Horror fans rejoice, because the trend of gritty slashers and thinking-man's thrillers is continuing well into 2017. #JordanPeele's radical racial redefinition is inviting audiences into cinemas instead of telling them to "GET OUT." While Peele may be used to being a cult comedian, the director's first foray into a life behind the camera highlights that his comic timing also has a skill for relevant societal issues.
Scoring an unprecedented score on review site Rotten Tomatoes, #GetOut is causing big political waves in an era where racism continues to be a dark blot on our history. With its unique premise and killer twist, you can't help but feel a sense of nostalgia for where Peele got the idea for Get Out. If you are a fan of white picket fences, tackling sensitive issues, and meta-social commentary, here are 10 films like Get Out that you should add to your DVD collection.
Warning: Spoilers for Get Out to follow.
1. 'The Purge'
While Get Out doesn't confine its white privilege mantra to one night of the year, the story of the wealthy doing what they want with those around them rings true in all three of James DeMonaco's Purge films. In particular, Get Out's "slave auction" was reminiscent of Papa Rico Sanchez selling himself in The Purge: Anarchy or the film's climax Frank Grillo's Leo and his group faced off against the auction hunting crowd. It is clear to see the comparisons when Get Out's Daniel Kaluuya is auctioned off to the highest-bidder, even if Anarchy had a bloodier finale.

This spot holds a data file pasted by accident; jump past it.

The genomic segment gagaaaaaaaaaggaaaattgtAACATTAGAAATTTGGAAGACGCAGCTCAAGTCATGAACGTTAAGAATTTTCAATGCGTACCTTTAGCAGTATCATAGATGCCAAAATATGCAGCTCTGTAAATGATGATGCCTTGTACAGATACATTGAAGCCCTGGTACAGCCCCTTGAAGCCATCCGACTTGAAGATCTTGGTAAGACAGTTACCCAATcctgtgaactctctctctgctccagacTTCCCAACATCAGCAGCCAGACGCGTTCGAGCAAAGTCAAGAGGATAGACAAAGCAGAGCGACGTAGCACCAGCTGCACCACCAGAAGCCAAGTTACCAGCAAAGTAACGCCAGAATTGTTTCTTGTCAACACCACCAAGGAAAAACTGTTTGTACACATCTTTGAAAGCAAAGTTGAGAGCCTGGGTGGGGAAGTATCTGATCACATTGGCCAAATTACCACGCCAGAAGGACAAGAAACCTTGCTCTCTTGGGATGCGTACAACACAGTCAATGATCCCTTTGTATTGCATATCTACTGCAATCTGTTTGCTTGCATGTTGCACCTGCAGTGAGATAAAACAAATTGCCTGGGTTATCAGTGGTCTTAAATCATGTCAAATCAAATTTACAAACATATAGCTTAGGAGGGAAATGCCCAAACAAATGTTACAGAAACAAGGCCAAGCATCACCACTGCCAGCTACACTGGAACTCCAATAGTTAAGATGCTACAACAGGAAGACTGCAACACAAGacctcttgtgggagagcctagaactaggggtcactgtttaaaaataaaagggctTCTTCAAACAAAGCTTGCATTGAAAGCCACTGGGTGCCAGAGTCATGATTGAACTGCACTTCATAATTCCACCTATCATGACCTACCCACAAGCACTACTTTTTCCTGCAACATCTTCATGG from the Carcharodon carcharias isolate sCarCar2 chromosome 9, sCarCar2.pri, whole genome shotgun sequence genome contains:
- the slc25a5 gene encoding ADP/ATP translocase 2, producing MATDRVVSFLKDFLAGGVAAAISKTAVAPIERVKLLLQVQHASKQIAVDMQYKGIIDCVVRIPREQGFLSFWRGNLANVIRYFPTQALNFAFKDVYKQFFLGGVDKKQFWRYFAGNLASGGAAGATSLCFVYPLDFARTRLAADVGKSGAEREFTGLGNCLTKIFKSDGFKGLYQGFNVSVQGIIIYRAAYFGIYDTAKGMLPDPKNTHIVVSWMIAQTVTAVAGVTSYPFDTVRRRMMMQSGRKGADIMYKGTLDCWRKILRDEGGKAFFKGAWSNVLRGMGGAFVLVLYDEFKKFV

2. 'Mississippi Burning'
Alan Parker's crime thriller focused on a series of disappearances, loosely based on the murders of three Civil Rights workers in 1964. Starring Gene Hackman and Willem Dafoe, Mississippi Burning may have had a mixed-reception on its release, but has since gone on to be a well-known addition to racially sensitive cinema. While Mississippi Burning was neither a #horror nor a comedy, the backlash of the local residents and an uncooperative police force mirrors the local authorities' pessimism about Chris's disappearance in Get Out, not to mention a town reliant on racism.